She Will Not Only Climb Mountains, She Will Move Them Too


South African photographer Katya Abedian is 19-years-old, but her images show an empathy that belies her age. Alongside photography, she’s also an independent filmmaker. Her debut short, "Skin Diver" celebrates female friendship, difference and universal spirituality. Abedian’s latest photo series takes us on a journey through India, sharing snapshots of the women she met, and the impact they had on her.

“She has been feeling it for awhile now - that sense of awakening. There is a gentle rage simmering inside her, and it is getting stronger by the day. She will hold it close to her - she will nurture it and let it grow. She won't let anyone take it away from her. It is her rocket fuel and finally, she is going places. She can feel it down to her very core - this is her time. She will not only climb mountains - she will move them too.”

- Her Time, Lang Leav

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Just after sunrise, in a small village hidden within the mountains of Jaipur, women gather to collect water for the day’s work. There is not much talking between them and they are surprised to see someone taking so much interest in their routine.

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The colours are so rich here. The warmth of the turmeric-mustard yellows catch your eye as you run through the streets. The faded pastel pinks and bubblegum-blue buildings. The sea greens that shimmer in the winter sunshine once the monsoon rains clear the dust from faces. It keeps your insides inspired.

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A woman with a nurturing spirit, who I passed by daily on my way to work. One of the most distinctive aspects of Indian culture is the hospitality. Everywhere you go, no matter who you are or where you come from, you will be offered food and invited inside by the families whose homes you pass by or visit. Some families seemed to be struggling to get by themselves. I was struck by their genuine desire to share with me whatever morsel they could find, even if it meant they would go hungry that night. I had never experienced kindness and warmth to this degree, even amongst my Iranian family members, whose hospitality had set the bar so high.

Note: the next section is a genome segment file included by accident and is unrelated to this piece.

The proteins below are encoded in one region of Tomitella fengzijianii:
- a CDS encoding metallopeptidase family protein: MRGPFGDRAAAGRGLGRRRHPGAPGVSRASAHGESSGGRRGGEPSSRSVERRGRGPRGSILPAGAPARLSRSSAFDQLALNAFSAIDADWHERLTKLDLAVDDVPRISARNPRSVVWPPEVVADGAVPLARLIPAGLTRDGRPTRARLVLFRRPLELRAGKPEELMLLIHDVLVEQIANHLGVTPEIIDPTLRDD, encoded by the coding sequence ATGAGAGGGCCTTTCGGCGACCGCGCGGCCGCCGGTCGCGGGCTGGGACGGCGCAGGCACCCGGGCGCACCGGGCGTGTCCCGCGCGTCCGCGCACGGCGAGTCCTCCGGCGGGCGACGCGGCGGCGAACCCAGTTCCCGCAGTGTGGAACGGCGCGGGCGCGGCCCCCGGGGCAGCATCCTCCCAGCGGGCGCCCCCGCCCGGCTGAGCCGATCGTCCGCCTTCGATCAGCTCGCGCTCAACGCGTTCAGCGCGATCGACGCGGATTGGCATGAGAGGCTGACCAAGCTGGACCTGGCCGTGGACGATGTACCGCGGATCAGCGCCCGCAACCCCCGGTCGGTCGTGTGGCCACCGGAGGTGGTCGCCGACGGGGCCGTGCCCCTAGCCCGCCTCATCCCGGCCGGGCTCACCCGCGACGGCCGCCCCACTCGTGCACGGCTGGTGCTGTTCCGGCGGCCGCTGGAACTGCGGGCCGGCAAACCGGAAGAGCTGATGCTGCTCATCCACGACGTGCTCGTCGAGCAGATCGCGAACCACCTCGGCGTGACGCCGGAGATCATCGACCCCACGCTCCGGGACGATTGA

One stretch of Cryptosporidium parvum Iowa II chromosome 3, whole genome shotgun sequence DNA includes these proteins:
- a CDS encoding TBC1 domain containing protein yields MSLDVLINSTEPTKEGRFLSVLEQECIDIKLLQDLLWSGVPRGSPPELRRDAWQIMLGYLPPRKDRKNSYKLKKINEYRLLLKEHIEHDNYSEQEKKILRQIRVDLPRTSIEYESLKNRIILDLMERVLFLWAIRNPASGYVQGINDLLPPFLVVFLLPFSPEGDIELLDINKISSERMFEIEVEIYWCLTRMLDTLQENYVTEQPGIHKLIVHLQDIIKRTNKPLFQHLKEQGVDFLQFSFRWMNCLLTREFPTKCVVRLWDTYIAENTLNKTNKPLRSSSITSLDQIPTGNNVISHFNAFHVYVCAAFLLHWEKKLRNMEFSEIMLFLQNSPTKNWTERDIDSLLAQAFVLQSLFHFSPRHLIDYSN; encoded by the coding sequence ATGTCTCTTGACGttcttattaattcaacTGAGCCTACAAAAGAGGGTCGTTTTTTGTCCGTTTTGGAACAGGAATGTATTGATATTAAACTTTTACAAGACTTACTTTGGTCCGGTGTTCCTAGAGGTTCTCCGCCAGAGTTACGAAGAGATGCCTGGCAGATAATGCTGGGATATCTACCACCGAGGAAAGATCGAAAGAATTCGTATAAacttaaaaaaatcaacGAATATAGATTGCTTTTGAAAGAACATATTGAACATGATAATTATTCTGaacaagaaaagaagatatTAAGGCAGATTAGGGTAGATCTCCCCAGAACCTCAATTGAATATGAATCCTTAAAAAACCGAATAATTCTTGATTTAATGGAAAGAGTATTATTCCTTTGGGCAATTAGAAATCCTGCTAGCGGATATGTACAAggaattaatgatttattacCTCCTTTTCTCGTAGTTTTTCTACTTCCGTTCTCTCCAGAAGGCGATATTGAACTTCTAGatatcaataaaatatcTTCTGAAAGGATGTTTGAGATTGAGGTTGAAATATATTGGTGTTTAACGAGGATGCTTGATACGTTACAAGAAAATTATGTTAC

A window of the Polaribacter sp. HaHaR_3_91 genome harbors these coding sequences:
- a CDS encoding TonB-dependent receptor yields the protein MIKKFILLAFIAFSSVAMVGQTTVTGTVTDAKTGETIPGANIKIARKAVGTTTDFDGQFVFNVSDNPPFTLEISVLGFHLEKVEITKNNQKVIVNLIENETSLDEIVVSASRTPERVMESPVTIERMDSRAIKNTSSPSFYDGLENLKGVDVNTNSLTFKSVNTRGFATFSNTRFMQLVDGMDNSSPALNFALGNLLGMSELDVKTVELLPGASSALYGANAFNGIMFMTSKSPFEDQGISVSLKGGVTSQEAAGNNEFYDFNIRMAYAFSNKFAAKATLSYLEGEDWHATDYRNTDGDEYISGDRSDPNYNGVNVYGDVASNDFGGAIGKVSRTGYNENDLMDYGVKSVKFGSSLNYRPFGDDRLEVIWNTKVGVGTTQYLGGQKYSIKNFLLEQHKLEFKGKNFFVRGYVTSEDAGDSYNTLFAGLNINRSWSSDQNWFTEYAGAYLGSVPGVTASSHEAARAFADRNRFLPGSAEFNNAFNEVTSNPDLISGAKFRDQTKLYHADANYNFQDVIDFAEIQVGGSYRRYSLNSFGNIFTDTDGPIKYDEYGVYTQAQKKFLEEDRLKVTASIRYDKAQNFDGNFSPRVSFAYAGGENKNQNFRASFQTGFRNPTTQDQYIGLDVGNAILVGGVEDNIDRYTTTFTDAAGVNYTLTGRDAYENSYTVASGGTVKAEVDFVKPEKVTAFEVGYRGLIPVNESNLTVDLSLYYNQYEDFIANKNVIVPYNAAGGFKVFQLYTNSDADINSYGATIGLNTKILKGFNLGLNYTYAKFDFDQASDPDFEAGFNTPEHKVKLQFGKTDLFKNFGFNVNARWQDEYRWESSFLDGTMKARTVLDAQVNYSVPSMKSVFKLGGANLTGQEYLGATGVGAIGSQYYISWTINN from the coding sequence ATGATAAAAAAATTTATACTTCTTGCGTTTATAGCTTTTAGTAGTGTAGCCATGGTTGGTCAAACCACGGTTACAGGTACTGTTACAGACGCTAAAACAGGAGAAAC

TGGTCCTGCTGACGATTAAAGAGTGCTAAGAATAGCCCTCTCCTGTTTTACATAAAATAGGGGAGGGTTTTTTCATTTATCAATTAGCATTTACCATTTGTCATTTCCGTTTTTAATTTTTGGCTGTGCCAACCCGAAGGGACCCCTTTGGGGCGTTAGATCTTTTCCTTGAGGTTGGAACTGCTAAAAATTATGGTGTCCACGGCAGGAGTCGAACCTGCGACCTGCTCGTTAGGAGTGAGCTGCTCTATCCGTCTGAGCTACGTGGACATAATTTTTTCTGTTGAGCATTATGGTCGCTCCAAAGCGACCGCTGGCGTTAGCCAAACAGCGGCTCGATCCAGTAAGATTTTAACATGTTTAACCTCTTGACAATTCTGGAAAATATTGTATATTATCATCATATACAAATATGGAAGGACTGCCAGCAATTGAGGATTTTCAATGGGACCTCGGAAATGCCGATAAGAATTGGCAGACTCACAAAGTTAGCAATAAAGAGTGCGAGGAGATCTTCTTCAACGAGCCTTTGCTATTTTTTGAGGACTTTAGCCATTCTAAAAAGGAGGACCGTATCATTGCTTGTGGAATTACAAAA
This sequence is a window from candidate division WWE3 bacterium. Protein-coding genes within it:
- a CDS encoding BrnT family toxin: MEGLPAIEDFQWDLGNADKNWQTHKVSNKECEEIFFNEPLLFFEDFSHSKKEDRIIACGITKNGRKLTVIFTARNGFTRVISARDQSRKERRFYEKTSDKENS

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Water and love: the two most powerful things in the universe. Both malleable, able to transform and give life to the lifeless, meaning to the meaningless.

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When young girls and boys grow up without much parental presence, they stick together and learn the ways of the world through hardship. It was powerful to witness these girls, who, at such a tender age, learned how to make a living by doing little jobs. But, their eyes told a softer story: their vulnerability and need to be cared for was still so tangible.

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It sometimes feels to me that women grow sunlight in their hearts; the light pours out of them like rivers of honey.


Her name was Ekta, meaning ‘unity’ in Hindi. She had a glowing presence that could be felt from a distance. I took her portrait after we shared a few moments of silence –a mutual acknowledgement. It was a particularly warm day in Agra and you could feel the heat rising from the ground, encouraging everyone to doze off into an afternoon nap. It was quiet around the village streets.  All you could hear were the birds singing and the chains of bicycles whizzing by.


Capturing light while moving in the opposite direction, at different velocities, proved to be an interesting challenge. Seeing many family members piled onto one moving vehicle is normal in India, but this particular family had a serene beauty about them that really moved me. 


There is nothing that can replace the love between sisters. The care and thoughtfulness they showed to one another was truly humbling.


This particular photograph means a lot to me, because it was taken when I felt most like a fly-on-the-wall. Street cricket is a common occurrence in the side-streets of small Indian cities. I enjoyed being an observer, and there were usually a few children who became highly distracted by my curious presence – sometimes to the extent that they would stop playing altogether. But on this particular day, I felt especially invisible. Everyone carried on playing, focused on their role. And like a dream, this woman with the deep ruby-red head scarf walked straight through the game, looked right at me and disappeared as quickly as she had appeared. My hands worked for me, capturing the moment faster than my brain could process it. And as it turns out, I wasn't the only observer.

Introductory words by Isabel Webb

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Katya Abedian